Wednesday, July 31, 2013

Question from Stacey - Henry VII and Perkin Warbeck

I just finished Philippa Gregory's "The White Princess". Part of the book is about the time that Perkin Warbeck spent at the court of Henry VII & that he was given an allowance, treated well & was basically free to come & go. Is this correct? Henry had believed that Warbeck was a huge threat, so why would he allow him at court? Was Henry VII really in love with Warbeck's wife? If so, why didn't he marry her? (sorry for so many questions)


  1. Have you read Ann Wroe's 'Perkin'? She goes into some detail about Henry's rather strange treatment of Warbeck.

  2. I haven't! I will look into that. Thank you, Marilyn R.

  3. I know this is late, but if I were you, I would actually ignore Phillippa Gregory as though she does have a PhD, it is in literature, not history. She is really not a good source for historical fact: for example, though it is true that Jacquetta of Luxembourg was accused of witchcraft, it is also true that most likely she was accused for political reasons, and highly unlikely that she was actually a witch.

    Regarding her take on Elizabeth of York, I would give her an F. One of the first things she does is she has Henry Tudor rape Elizabeth. This is not likely as if Henry had tried that he'd quickly find that all Elizabeth had to do was complain to the right people that she'd been violated by the conqueror and his head would be on a pike faster than you can say, "All Hail John De La Pole, now John II of England!" More likely is that Prince Arthur was premature as the books do record him as being small at birth. Other than that, she paints Margaret Beaufort as a complete lunatic: oddsbodkins, being religiously inclined does not equal being out of one's mind! Margaret was smart as a whip, and though pious she didn't see herself as St. Jerome come back from the dead!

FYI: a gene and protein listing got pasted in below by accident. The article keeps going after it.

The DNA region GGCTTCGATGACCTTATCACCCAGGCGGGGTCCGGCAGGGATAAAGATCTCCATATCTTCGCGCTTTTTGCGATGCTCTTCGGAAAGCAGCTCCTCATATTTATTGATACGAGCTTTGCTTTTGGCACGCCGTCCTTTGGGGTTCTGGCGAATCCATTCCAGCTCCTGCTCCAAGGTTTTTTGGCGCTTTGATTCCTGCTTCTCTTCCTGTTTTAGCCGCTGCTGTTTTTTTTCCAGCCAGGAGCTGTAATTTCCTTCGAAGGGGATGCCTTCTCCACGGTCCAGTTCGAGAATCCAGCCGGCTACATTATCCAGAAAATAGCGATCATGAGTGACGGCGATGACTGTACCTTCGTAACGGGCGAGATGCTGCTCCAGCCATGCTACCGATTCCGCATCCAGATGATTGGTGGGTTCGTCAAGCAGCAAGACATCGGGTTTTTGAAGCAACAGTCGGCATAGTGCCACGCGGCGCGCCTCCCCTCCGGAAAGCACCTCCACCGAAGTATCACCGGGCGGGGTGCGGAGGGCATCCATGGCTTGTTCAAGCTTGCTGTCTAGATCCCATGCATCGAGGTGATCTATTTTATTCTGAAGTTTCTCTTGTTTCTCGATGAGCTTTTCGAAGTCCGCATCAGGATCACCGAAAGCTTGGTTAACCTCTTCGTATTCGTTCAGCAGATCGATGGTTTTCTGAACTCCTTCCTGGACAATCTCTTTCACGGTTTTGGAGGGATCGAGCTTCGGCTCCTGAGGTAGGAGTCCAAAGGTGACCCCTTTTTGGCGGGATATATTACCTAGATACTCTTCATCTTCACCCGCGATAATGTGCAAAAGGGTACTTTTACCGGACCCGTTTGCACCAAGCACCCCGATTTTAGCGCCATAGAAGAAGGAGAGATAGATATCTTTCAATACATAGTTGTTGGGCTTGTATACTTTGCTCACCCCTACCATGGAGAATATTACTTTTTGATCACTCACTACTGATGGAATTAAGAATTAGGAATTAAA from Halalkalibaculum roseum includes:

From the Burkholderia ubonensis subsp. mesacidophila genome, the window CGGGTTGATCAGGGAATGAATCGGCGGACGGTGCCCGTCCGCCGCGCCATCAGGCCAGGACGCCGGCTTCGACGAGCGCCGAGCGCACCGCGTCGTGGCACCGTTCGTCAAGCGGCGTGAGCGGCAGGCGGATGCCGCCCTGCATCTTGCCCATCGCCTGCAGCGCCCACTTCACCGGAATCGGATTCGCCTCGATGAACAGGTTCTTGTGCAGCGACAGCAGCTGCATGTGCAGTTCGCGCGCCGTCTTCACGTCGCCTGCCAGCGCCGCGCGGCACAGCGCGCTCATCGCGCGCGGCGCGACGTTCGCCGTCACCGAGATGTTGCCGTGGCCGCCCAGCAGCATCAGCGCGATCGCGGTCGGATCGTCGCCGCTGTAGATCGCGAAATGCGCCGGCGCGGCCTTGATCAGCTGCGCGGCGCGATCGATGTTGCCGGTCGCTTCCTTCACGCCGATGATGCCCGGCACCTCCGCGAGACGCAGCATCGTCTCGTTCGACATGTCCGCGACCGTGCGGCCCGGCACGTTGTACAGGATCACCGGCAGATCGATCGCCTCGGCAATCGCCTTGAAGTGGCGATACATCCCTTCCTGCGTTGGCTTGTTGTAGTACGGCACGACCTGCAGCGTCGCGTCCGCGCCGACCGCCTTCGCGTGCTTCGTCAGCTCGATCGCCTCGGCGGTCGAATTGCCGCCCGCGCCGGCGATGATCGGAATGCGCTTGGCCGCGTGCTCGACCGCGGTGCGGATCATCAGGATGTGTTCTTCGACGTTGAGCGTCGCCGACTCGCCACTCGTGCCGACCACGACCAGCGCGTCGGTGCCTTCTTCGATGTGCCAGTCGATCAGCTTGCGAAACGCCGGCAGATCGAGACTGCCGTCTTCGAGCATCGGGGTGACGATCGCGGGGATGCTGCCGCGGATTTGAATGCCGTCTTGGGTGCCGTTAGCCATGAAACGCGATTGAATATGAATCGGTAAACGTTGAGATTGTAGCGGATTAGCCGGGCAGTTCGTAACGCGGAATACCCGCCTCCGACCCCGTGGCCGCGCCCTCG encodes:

As for Perkin Warbeck, I suspect that King Henry wanted to lure the man into a trap. Remember, he had a lot of followers and just crushing him outright might've made Henry Tudor just that much more unpopular with the masses and caused him yet more headaches with mass uprisings. I also suspect that Richard of Shrewsbury indeed was dead or at least believed dead by Elizabeth, on whose counsel and account of the events of the summer of 1483 her husband would have depended.

  4. I agree with Anonymous - I thought White Princess was rubbish and didn't finish it. Read Tudor Rose which was published in the 1950s but deals with Perkin.

  5. I enjoyed the book and read it as fiction. As such she has the freedom to develop characters as she imagines them, explore unproven theories, and generally weave a fascinating story BASED on fact. At the end in the notes Gregory states that her views are not all proven fact. Have you ever heard of "artistic license?" If you want facts, there are many good works out there, but even facts are subject to interpretation. Not rubbish, say I, but a good read!


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